This will not be a revelation for coaches used to dealing with driven young athletes from diverse family backgrounds. The point here is how to tune in to the different parent/player relationships, to hold those individual perspectives in mind and not play into any negative aspects of a relationship with the way you coach.

To help do that Dr Bickley highlighted an approach adapted from the work of clinical psychologist Dan Hughes on how parents connect with their infant children through playfulness, acceptance, curiosity and empathy – PACE – to create safe environments for them to explore.

He explained: “From a coaching perspective, we talk about the concept of PACE. Rather than just falling into teaching mode or correcting and judging what a young person is doing, you are actively curious in terms of what is going on for them internally. Questioning how they come to some of the solutions and behaviours that they are showing us and bringing a level of playfulness and lightness to the session, rather than overloading with pressure and judgement.

“We know that when young people are free from pressure and judgement they are more likely to be creative and will want to explore new approaches and techniques. This freedom of creativity will be key to developing new and better skills. Whereas, if you judge behaviour and correct it too soon and too intensively, you close down that curiosity and young people just do what they think they need to do to get your approval.”

This type of ‘actively curious’ approach has been adopted by coaches across the globe who recognise the benefit of empowering players to come up with solutions rather than simply judge and correct their actions. But where does it fit in with gaining an understanding of a player’s relationship with a parent/carer and how that plays into their development?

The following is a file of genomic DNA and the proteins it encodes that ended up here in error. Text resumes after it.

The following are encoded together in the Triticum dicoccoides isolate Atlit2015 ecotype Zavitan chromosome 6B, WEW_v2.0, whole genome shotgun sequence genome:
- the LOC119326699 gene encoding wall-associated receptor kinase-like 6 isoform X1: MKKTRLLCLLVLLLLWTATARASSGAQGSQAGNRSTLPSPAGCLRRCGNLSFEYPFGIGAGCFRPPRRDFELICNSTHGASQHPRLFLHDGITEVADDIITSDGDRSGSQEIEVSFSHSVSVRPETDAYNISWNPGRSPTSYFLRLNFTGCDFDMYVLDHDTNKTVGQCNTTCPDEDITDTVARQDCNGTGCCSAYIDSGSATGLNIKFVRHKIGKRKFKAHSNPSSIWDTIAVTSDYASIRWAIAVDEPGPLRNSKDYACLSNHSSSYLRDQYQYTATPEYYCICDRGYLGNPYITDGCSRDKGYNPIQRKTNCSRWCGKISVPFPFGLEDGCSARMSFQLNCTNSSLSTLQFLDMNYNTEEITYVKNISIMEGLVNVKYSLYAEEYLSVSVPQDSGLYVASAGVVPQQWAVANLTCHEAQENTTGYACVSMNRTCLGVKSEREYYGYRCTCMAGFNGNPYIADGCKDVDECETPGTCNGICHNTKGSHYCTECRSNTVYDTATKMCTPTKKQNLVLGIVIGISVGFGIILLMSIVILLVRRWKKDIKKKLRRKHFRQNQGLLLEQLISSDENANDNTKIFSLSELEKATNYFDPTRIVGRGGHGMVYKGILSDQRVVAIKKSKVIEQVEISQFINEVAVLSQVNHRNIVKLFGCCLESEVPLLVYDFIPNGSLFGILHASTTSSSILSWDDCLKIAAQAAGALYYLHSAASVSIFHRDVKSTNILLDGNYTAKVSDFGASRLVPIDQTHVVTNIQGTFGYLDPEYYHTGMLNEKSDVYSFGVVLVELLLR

Dr Bickley said: “Part of it could be where does a behaviour come from. If you notice a player constantly looking over for approval, it might be helpful to understand that in the context of their relationship with their parent or carer. So if they have an over-involved or over-critical parent, it may help the coach to understand what that behaviour is about and then think; how do I make sure that I don’t play into that dynamic in the way I give feedback or coach that young person when they are in the environment with me?”

To avoid feeding into an overly critical dynamic, Dr Bickley suggested a coach could set up tasks and exercises that are less likely to have a high level of judgement attached to them and avoid over coaching or over commenting on what the player is doing. But he stressed: “This is not saying that you are trying to compensate for their experiences but what you are trying to do is bring an awareness of where they are having experiences of feedback and support elsewhere into the sport performance environment.”

There is of course a real practical challenge to this approach in terms of the number of players football coaches work with at any given time. Dr Bickley acknowledged: “It is hard to hold all of the internal worlds and perspectives in mind when you are trying to come up with something that is going to involve a group collectively as opposed to one-on-one for example. But at least you can bring that awareness into how you go about setting your environment and the tasks that you give to young people in that environment.”

There is no short-cut to dialing in to the effect of a player’s relationship with their parents, it takes experience and understanding. Dr Bickley likened the process to reacting to a crying baby, whereby parents very quickly learn to distinguish between a bored cry, or a hungry cry, or an overtired cry, or a my nappy’s wet cry, while everyone else just hears a baby crying.

He explained: “What the parents are doing is attuning to their child’s needs, so they become more responsive as a carer because they are a little bit clearer as to what it is their child needs from them in that moment. The thing about that is you can’t fast track it. It is learnt over multiple experiences of being in that situation with a child. What is difficult for coaches is that they are having to figure out very quickly what is going on with this young person through some of their non-verbal behaviours and the way they are interacting. They have to learn how to pick up those subtle cues.

“I suppose it is that simple law of you get out of it what you put into it. The more you understand about the journeys young players have been on, the experiences they have had, then the more likely you are going to be able to attune to what is going on for that young person and then match your support, your coaching to the right level of need in that relationship.”